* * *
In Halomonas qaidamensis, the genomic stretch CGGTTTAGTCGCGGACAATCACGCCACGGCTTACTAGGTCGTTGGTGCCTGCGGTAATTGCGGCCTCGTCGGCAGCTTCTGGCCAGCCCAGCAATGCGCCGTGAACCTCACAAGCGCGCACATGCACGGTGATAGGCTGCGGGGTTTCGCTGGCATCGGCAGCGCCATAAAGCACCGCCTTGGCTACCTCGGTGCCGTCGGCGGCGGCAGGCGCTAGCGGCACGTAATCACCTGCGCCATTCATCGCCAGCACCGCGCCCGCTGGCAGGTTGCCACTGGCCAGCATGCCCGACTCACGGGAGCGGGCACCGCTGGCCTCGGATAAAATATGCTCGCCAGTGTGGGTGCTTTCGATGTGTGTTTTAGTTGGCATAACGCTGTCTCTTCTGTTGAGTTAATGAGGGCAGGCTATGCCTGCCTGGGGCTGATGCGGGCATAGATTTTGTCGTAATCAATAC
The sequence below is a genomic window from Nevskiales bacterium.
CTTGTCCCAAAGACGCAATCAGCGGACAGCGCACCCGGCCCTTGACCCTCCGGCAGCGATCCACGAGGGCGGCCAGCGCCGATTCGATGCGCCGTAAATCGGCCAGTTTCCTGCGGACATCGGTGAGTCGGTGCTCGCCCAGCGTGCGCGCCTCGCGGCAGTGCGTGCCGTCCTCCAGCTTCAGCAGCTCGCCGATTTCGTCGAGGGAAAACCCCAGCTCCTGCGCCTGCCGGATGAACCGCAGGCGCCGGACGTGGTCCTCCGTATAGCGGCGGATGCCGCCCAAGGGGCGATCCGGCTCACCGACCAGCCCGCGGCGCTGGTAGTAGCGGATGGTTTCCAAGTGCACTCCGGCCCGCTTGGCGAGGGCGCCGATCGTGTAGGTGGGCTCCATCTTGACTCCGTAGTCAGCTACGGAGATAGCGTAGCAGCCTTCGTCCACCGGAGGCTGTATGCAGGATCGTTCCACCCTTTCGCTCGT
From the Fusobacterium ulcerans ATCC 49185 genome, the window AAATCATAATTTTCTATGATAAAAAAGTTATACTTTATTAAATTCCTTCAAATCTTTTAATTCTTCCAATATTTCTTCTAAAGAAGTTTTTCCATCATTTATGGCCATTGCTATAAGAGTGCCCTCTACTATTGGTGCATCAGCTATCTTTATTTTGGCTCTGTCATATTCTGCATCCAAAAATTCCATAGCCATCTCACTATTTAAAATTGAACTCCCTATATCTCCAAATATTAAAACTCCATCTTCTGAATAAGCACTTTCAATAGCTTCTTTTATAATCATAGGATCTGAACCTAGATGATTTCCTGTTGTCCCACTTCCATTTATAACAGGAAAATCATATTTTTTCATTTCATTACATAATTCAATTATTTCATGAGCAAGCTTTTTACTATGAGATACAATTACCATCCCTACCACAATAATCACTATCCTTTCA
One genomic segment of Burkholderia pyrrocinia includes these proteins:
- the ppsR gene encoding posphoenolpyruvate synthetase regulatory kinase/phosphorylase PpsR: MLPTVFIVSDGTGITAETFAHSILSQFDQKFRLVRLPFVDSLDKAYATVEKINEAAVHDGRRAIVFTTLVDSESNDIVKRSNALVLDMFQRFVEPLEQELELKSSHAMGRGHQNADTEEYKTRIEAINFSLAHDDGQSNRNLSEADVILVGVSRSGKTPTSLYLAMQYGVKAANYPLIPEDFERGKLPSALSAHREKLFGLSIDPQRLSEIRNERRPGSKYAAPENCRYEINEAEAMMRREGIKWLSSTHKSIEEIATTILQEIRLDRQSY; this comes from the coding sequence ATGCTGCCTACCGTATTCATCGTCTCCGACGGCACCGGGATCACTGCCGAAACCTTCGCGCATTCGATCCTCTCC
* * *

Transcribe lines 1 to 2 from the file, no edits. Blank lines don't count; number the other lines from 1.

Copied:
In Halomonas qaidamensis, the genomic stretch CGGTTTAGTCGCGGACAATCACGCCACGGCTTACTAGGTCGTTGGTGCCTGCGGTAATTGCGGCCTCGTCGGCAGCTTCTGGCCAGCCCAGCAATGCGCCGTGAACCTCACAAGCGCGCACATGCACGGTGATAGGCTGCGGGGTTTCGCTGGCATCGGCAGCGCCATAAAGCACCGCCTTGGCTACCTCGGTGCCGTCGGCGGCGGCAGGCGCTAGCGGCACGTAATCACCTGCGCCATTCATCGCCAGCACCGCGCCCGCTGGCAGGTTGCCACTGGCCAGCATGCCCGACTCACGGGAGCGGGCACCGCTGGCCTCGGATAAAATATGCTCGCCAGTGTGGGTGCTTTCGATGTGTGTTTTAGTTGGCATAACGCTGTCTCTTCTGTTGAGTTAATGAGGGCAGGCTATGCCTGCCTGGGGCTGATGCGGGCATAGATTTTGTCGTAATCAATAC
The sequence below is a genomic window from Nevskiales bacterium.